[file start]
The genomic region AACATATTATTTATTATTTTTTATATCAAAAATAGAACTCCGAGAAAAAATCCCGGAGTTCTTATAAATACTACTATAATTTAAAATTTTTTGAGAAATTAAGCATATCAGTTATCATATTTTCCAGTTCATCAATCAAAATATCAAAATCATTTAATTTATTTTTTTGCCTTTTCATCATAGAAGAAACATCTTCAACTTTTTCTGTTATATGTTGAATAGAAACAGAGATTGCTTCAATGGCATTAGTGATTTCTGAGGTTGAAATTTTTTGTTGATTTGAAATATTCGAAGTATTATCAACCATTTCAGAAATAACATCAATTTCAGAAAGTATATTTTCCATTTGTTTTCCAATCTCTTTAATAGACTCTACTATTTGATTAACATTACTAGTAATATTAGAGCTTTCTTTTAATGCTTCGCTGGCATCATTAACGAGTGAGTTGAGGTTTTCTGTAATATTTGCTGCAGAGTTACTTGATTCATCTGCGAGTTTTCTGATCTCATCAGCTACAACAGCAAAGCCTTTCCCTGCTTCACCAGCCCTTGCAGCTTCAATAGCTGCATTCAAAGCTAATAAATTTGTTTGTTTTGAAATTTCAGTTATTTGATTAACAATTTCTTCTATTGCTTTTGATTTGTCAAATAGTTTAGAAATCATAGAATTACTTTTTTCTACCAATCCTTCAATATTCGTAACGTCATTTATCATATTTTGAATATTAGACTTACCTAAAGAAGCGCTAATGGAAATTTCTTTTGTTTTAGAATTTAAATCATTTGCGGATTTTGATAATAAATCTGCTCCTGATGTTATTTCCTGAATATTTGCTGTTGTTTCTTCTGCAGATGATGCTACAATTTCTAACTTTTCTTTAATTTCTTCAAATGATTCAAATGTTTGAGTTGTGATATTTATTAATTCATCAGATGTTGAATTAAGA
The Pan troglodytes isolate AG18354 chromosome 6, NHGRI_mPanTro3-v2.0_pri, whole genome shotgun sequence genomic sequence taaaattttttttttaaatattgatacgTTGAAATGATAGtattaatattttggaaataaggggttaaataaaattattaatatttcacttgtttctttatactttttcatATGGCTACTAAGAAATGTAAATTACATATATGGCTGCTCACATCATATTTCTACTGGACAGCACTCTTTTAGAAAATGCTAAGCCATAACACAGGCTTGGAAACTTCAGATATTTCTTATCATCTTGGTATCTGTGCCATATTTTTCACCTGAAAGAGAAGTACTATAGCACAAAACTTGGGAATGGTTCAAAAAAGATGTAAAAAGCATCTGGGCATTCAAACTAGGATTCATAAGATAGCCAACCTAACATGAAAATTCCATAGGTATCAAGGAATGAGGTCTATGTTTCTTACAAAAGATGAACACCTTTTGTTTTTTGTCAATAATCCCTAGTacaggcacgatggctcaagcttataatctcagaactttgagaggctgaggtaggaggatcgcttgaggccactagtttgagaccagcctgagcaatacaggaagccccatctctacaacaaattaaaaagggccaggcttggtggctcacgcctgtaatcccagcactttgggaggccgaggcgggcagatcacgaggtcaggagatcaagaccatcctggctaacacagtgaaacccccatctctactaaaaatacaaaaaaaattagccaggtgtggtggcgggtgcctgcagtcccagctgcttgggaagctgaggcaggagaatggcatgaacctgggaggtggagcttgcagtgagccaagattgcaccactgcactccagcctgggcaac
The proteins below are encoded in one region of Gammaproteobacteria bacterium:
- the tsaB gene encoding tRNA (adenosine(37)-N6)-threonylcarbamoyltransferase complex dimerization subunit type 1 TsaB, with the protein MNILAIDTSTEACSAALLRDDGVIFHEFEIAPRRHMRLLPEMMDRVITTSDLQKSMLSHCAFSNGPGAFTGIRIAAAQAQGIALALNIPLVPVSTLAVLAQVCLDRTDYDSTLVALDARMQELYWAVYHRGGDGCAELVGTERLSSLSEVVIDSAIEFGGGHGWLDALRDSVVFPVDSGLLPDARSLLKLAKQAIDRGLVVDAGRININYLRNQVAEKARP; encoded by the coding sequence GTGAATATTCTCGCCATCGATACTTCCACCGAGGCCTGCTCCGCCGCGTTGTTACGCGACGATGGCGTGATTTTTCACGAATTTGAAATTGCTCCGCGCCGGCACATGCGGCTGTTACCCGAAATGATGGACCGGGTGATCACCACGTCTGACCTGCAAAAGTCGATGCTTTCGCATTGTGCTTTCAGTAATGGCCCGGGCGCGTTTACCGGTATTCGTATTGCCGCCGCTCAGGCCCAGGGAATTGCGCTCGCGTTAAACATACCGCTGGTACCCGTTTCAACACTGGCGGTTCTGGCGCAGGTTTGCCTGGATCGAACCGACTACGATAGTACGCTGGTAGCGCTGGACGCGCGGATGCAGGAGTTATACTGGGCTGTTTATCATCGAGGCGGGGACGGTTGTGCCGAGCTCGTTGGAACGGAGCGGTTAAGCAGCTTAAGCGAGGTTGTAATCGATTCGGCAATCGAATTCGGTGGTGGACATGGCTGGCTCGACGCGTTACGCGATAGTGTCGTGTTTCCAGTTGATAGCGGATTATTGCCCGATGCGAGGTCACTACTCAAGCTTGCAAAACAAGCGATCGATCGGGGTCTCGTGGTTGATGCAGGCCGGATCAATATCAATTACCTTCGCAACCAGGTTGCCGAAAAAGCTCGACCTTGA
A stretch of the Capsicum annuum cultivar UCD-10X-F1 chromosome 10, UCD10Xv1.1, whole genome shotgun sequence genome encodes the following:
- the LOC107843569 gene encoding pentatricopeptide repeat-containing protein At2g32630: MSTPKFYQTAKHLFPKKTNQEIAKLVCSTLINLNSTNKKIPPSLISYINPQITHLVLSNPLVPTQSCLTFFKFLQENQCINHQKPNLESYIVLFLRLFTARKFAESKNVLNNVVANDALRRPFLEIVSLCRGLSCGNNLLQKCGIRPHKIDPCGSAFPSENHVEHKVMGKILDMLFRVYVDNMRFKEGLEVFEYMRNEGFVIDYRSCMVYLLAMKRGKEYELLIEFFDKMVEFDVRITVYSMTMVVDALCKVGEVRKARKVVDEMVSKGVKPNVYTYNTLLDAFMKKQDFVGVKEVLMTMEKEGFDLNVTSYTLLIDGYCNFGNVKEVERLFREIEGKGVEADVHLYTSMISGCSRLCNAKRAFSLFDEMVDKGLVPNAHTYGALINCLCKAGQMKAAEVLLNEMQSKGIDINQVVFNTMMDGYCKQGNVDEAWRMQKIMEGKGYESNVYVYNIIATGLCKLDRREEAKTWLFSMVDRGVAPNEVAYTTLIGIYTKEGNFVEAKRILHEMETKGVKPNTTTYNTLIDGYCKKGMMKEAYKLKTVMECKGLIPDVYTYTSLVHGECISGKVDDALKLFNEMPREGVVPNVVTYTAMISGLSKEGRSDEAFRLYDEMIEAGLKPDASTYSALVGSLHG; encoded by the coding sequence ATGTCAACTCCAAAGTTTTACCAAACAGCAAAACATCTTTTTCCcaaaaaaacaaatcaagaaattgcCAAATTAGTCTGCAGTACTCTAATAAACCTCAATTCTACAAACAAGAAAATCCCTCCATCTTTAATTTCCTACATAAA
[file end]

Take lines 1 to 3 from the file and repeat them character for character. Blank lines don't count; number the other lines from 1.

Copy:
The genomic region AACATATTATTTATTATTTTTTATATCAAAAATAGAACTCCGAGAAAAAATCCCGGAGTTCTTATAAATACTACTATAATTTAAAATTTTTTGAGAAATTAAGCATATCAGTTATCATATTTTCCAGTTCATCAATCAAAATATCAAAATCATTTAATTTATTTTTTTGCCTTTTCATCATAGAAGAAACATCTTCAACTTTTTCTGTTATATGTTGAATAGAAACAGAGATTGCTTCAATGGCATTAGTGATTTCTGAGGTTGAAATTTTTTGTTGATTTGAAATATTCGAAGTATTATCAACCATTTCAGAAATAACATCAATTTCAGAAAGTATATTTTCCATTTGTTTTCCAATCTCTTTAATAGACTCTACTATTTGATTAACATTACTAGTAATATTAGAGCTTTCTTTTAATGCTTCGCTGGCATCATTAACGAGTGAGTTGAGGTTTTCTGTAATATTTGCTGCAGAGTTACTTGATTCATCTGCGAGTTTTCTGATCTCATCAGCTACAACAGCAAAGCCTTTCCCTGCTTCACCAGCCCTTGCAGCTTCAATAGCTGCATTCAAAGCTAATAAATTTGTTTGTTTTGAAATTTCAGTTATTTGATTAACAATTTCTTCTATTGCTTTTGATTTGTCAAATAGTTTAGAAATCATAGAATTACTTTTTTCTACCAATCCTTCAATATTCGTAACGTCATTTATCATATTTTGAATATTAGACTTACCTAAAGAAGCGCTAATGGAAATTTCTTTTGTTTTAGAATTTAAATCATTTGCGGATTTTGATAATAAATCTGCTCCTGATGTTATTTCCTGAATATTTGCTGTTGTTTCTTCTGCAGATGATGCTACAATTTCTAACTTTTCTTTAATTTCTTCAAATGATTCAAATGTTTGAGTTGTGATATTTATTAATTCATCAGATGTTGAATTAAGA
The Pan troglodytes isolate AG18354 chromosome 6, NHGRI_mPanTro3-v2.0_pri, whole genome shotgun sequence genomic sequence taaaattttttttttaaatattgatacgTTGAAATGATAGtattaatattttggaaataaggggttaaataaaattattaatatttcacttgtttctttatactttttcatATGGCTACTAAGAAATGTAAATTACATATATGGCTGCTCACATCATATTTCTACTGGACAGCACTCTTTTAGAAAATGCTAAGCCATAACACAGGCTTGGAAACTTCAGATATTTCTTATCATCTTGGTATCTGTGCCATATTTTTCACCTGAAAGAGAAGTACTATAGCACAAAACTTGGGAATGGTTCAAAAAAGATGTAAAAAGCATCTGGGCATTCAAACTAGGATTCATAAGATAGCCAACCTAACATGAAAATTCCATAGGTATCAAGGAATGAGGTCTATGTTTCTTACAAAAGATGAACACCTTTTGTTTTTTGTCAATAATCCCTAGTacaggcacgatggctcaagcttataatctcagaactttgagaggctgaggtaggaggatcgcttgaggccactagtttgagaccagcctgagcaatacaggaagccccatctctacaacaaattaaaaagggccaggcttggtggctcacgcctgtaatcccagcactttgggaggccgaggcgggcagatcacgaggtcaggagatcaagaccatcctggctaacacagtgaaacccccatctctactaaaaatacaaaaaaaattagccaggtgtggtggcgggtgcctgcagtcccagctgcttgggaagctgaggcaggagaatggcatgaacctgggaggtggagcttgcagtgagccaagattgcaccactgcactccagcctgggcaac
The proteins below are encoded in one region of Gammaproteobacteria bacterium: